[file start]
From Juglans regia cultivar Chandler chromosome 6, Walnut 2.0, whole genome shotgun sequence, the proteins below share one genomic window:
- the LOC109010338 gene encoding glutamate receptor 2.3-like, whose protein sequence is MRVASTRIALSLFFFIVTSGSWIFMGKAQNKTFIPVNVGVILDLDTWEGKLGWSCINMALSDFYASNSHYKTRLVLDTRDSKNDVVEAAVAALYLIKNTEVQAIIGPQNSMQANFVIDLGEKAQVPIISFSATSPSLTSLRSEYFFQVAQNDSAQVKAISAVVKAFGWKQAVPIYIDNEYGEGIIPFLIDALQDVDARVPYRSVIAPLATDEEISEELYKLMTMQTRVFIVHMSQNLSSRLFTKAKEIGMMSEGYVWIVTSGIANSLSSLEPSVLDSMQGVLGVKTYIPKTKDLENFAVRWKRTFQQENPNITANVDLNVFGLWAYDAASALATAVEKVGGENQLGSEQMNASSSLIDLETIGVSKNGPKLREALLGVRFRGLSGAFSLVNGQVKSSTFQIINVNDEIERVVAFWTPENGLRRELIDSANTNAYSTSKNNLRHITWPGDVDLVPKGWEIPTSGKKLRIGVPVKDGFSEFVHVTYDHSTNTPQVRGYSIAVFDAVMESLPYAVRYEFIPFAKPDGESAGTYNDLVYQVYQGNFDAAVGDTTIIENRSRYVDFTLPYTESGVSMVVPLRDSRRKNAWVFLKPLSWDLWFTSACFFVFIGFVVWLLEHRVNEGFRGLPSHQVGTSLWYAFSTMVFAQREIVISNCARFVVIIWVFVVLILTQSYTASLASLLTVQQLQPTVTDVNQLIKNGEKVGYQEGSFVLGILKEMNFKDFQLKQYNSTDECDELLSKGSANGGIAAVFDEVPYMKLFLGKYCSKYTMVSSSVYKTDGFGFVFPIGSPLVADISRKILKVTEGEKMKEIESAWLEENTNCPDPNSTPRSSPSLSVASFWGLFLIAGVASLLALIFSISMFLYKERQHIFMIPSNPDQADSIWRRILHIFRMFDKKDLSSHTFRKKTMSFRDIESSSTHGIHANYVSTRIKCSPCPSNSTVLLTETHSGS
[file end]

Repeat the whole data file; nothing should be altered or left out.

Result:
From Juglans regia cultivar Chandler chromosome 6, Walnut 2.0, whole genome shotgun sequence, the proteins below share one genomic window:
- the LOC109010338 gene encoding glutamate receptor 2.3-like, whose protein sequence is MRVASTRIALSLFFFIVTSGSWIFMGKAQNKTFIPVNVGVILDLDTWEGKLGWSCINMALSDFYASNSHYKTRLVLDTRDSKNDVVEAAVAALYLIKNTEVQAIIGPQNSMQANFVIDLGEKAQVPIISFSATSPSLTSLRSEYFFQVAQNDSAQVKAISAVVKAFGWKQAVPIYIDNEYGEGIIPFLIDALQDVDARVPYRSVIAPLATDEEISEELYKLMTMQTRVFIVHMSQNLSSRLFTKAKEIGMMSEGYVWIVTSGIANSLSSLEPSVLDSMQGVLGVKTYIPKTKDLENFAVRWKRTFQQENPNITANVDLNVFGLWAYDAASALATAVEKVGGENQLGSEQMNASSSLIDLETIGVSKNGPKLREALLGVRFRGLSGAFSLVNGQVKSSTFQIINVNDEIERVVAFWTPENGLRRELIDSANTNAYSTSKNNLRHITWPGDVDLVPKGWEIPTSGKKLRIGVPVKDGFSEFVHVTYDHSTNTPQVRGYSIAVFDAVMESLPYAVRYEFIPFAKPDGESAGTYNDLVYQVYQGNFDAAVGDTTIIENRSRYVDFTLPYTESGVSMVVPLRDSRRKNAWVFLKPLSWDLWFTSACFFVFIGFVVWLLEHRVNEGFRGLPSHQVGTSLWYAFSTMVFAQREIVISNCARFVVIIWVFVVLILTQSYTASLASLLTVQQLQPTVTDVNQLIKNGEKVGYQEGSFVLGILKEMNFKDFQLKQYNSTDECDELLSKGSANGGIAAVFDEVPYMKLFLGKYCSKYTMVSSSVYKTDGFGFVFPIGSPLVADISRKILKVTEGEKMKEIESAWLEENTNCPDPNSTPRSSPSLSVASFWGLFLIAGVASLLALIFSISMFLYKERQHIFMIPSNPDQADSIWRRILHIFRMFDKKDLSSHTFRKKTMSFRDIESSSTHGIHANYVSTRIKCSPCPSNSTVLLTETHSGS